Home Office replaces landing cards in digital transformation drive

Home Office seeks partner to digitise processes for Border Force officers

The Home Office has announced plans to replace the paper-based landing card system to digital.

Non-EU passengers have been required to fill out a landing card; detailing personal information on themselves and their travel, since 1971. This week, the Home Office announces plans to get rid of the old system as part of the digital transformation strategy for Border Security.

The department assured passengers the change will not result in any loss of data used for security checks.

The Home Office has announced plans to replace the paper-based landing card system to digital.

e-Gates are also part of the transformation project, to improve Border services.

No paper landing cards will mean passengers don’t have to spend time filling out the cards on their flights or in queues, they will have their data stored elsewhere and be checked through different security checks.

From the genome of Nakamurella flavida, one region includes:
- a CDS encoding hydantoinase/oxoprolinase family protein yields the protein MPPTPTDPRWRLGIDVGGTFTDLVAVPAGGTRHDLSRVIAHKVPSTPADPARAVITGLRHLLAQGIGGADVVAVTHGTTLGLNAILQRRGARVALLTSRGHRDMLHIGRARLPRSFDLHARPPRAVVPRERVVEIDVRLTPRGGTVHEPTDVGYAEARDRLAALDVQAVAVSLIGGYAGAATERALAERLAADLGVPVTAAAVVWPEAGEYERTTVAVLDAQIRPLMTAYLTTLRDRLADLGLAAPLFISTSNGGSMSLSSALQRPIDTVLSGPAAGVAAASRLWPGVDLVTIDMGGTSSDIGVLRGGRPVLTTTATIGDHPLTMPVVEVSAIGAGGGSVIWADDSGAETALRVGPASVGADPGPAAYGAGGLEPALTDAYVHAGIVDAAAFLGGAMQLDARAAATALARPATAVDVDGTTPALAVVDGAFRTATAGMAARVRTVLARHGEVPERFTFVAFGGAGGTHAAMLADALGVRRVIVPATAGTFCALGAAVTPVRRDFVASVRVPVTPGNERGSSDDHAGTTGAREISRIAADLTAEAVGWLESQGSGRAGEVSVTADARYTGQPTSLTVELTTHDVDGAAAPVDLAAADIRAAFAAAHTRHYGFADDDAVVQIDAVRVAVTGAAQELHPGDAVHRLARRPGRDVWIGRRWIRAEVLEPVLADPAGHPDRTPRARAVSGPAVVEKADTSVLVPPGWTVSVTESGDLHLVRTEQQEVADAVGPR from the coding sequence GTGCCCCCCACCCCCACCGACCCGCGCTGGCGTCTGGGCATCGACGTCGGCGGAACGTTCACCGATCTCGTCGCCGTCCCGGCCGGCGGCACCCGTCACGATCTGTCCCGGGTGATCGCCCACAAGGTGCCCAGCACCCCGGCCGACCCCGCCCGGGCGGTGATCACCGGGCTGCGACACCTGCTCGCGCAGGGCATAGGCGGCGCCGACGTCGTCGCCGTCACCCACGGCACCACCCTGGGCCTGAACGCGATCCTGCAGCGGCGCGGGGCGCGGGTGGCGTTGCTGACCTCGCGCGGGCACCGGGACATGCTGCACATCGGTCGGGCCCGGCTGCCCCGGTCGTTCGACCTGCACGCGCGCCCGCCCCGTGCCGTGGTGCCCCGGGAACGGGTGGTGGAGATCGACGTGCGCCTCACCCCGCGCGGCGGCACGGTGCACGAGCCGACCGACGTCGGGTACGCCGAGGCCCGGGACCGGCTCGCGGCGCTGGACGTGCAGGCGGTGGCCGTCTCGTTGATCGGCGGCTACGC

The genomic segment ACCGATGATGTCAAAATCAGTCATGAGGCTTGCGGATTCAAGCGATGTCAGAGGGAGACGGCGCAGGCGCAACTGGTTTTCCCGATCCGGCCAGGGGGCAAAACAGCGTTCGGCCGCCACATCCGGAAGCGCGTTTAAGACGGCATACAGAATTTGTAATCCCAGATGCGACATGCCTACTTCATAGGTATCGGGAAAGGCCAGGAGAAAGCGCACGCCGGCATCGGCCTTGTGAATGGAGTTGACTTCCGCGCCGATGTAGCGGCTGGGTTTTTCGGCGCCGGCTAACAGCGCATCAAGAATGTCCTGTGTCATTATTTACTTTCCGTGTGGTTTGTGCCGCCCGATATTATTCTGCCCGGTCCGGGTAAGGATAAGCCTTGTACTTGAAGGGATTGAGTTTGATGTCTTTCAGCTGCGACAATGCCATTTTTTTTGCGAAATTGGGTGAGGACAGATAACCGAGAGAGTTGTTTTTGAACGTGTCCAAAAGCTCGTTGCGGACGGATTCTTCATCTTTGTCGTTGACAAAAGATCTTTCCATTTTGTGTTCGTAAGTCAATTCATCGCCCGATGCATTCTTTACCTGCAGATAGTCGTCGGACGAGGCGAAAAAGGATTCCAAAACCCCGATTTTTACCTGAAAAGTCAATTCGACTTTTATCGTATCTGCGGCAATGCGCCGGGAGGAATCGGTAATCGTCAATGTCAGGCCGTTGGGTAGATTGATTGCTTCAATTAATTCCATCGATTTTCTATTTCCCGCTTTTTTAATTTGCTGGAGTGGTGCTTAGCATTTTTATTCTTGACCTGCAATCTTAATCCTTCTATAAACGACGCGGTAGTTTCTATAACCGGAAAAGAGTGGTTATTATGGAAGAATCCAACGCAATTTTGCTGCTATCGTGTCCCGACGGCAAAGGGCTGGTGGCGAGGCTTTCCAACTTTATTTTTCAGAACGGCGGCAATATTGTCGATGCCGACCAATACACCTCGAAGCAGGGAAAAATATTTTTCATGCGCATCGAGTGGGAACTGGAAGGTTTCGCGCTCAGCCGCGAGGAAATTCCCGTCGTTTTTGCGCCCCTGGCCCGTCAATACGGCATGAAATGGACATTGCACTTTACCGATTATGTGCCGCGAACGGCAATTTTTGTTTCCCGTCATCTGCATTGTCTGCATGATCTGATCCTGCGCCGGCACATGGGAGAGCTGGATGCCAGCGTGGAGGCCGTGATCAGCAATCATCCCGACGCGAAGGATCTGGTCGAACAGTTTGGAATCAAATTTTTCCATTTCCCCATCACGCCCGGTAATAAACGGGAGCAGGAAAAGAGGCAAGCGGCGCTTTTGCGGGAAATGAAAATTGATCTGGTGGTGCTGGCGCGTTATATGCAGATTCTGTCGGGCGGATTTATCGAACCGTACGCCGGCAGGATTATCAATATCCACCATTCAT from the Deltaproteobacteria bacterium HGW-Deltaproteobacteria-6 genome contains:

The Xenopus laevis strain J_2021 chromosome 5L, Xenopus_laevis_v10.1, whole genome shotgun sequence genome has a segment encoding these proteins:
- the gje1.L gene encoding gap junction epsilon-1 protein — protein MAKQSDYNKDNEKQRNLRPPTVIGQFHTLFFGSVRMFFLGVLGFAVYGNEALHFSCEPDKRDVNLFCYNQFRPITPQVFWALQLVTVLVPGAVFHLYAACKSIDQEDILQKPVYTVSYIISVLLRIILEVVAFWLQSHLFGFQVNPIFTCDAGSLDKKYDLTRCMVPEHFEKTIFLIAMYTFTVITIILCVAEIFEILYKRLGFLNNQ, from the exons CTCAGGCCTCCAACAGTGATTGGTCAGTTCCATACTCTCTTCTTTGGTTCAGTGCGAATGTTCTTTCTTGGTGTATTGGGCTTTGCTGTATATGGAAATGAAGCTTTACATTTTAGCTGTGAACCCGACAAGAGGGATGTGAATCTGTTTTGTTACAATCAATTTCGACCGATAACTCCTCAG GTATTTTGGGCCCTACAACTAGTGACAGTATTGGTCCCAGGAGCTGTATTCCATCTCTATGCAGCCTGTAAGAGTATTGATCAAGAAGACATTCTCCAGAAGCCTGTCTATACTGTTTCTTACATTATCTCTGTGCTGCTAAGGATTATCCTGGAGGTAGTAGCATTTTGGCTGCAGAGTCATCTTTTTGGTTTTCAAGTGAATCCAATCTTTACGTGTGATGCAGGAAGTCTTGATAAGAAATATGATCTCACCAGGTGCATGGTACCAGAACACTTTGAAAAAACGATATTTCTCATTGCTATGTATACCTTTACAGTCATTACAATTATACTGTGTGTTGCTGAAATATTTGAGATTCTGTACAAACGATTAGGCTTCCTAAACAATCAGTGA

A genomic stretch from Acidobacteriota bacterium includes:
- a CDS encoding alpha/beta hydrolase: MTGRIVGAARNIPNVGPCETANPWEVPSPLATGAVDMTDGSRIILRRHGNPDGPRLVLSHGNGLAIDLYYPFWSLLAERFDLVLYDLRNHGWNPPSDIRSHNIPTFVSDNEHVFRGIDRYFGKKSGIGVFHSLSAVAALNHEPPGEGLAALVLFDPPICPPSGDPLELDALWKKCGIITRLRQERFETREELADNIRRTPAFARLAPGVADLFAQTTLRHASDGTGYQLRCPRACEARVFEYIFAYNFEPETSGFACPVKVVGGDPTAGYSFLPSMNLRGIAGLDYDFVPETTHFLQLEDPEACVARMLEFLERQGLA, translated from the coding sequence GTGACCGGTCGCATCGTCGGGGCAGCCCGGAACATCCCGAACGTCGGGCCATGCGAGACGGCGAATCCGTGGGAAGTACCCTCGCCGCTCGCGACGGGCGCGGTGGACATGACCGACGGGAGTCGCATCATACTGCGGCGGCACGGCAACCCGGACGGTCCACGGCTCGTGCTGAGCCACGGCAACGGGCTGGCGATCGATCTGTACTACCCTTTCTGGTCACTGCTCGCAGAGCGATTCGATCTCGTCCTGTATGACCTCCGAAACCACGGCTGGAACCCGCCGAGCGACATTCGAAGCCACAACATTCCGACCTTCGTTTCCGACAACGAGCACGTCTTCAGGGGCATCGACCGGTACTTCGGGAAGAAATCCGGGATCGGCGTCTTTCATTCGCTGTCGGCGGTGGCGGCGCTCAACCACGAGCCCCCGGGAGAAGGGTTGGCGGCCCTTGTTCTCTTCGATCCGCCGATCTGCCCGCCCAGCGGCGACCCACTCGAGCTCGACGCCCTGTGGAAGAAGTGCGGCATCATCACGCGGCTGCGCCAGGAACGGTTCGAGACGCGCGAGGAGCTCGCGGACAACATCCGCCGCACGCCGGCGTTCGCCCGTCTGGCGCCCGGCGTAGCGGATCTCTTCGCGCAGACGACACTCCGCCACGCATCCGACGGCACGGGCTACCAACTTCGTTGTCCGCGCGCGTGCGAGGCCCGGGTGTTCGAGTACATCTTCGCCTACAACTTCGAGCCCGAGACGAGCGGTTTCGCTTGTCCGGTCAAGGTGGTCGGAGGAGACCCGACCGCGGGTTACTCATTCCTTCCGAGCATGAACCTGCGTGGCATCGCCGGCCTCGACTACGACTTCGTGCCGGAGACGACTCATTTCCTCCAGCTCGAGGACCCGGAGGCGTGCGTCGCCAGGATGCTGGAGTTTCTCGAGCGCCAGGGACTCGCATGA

Instead of having physical landing cards, the Border Force is expected to use a variety of watch lists to check the identity of non-EU passengers arriving at UK airports. This will minimise the likelihood of having outdated landing cards for when passengers arrive in the UK.

Last year, 16.2m non-EU passengers came through the UK’s border. With the change in strategy allowing passengers across the border the Home Office hopes it will improve traveller experience.

As a result, queues at the Border will be reduce and improve passenger flow through the passport control section.

The change not only benefits passengers, but will also have a positive impact on Border Force security officers by allowing them to spend time working on other security and infrastructure matters.

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Immigration Minister Brandon Lewis said: “We are modernising border technology to ensure Border Force staff stop dealing with outdated paperwork and can continue to focus on security and protecting the public.

“In addition, this change will improve the experience for arriving passengers so they get an even better welcome when they land in the UK.”

The changes are part of the continuing Digital Services at the Border programme, which has already seen the successful installment of 232 e-Gates at 21 aiports.

Plans for the transformation are expected to begin within the next three months.